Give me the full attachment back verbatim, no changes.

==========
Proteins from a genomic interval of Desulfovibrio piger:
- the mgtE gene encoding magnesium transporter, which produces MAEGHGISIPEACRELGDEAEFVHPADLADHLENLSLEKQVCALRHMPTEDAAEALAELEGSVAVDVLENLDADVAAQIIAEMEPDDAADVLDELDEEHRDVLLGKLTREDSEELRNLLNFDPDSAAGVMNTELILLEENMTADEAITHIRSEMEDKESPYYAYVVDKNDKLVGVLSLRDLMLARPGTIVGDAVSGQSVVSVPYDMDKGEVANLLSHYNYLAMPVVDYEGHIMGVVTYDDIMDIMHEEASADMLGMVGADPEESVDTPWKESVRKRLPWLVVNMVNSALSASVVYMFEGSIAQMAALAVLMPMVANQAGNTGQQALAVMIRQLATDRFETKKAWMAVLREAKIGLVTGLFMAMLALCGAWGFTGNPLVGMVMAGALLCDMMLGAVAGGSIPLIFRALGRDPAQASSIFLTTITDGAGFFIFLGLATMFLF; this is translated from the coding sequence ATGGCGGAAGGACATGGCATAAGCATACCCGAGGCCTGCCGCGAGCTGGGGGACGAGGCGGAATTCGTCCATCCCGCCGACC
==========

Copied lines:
Proteins from a genomic interval of Desulfovibrio piger:
- the mgtE gene encoding magnesium transporter, which produces MAEGHGISIPEACRELGDEAEFVHPADLADHLENLSLEKQVCALRHMPTEDAAEALAELEGSVAVDVLENLDADVAAQIIAEMEPDDAADVLDELDEEHRDVLLGKLTREDSEELRNLLNFDPDSAAGVMNTELILLEENMTADEAITHIRSEMEDKESPYYAYVVDKNDKLVGVLSLRDLMLARPGTIVGDAVSGQSVVSVPYDMDKGEVANLLSHYNYLAMPVVDYEGHIMGVVTYDDIMDIMHEEASADMLGMVGADPEESVDTPWKESVRKRLPWLVVNMVNSALSASVVYMFEGSIAQMAALAVLMPMVANQAGNTGQQALAVMIRQLATDRFETKKAWMAVLREAKIGLVTGLFMAMLALCGAWGFTGNPLVGMVMAGALLCDMMLGAVAGGSIPLIFRALGRDPAQASSIFLTTITDGAGFFIFLGLATMFLF; this is translated from the coding sequence ATGGCGGAAGGACATGGCATAAGCATACCCGAGGCCTGCCGCGAGCTGGGGGACGAGGCGGAATTCGTCCATCCCGCCGACC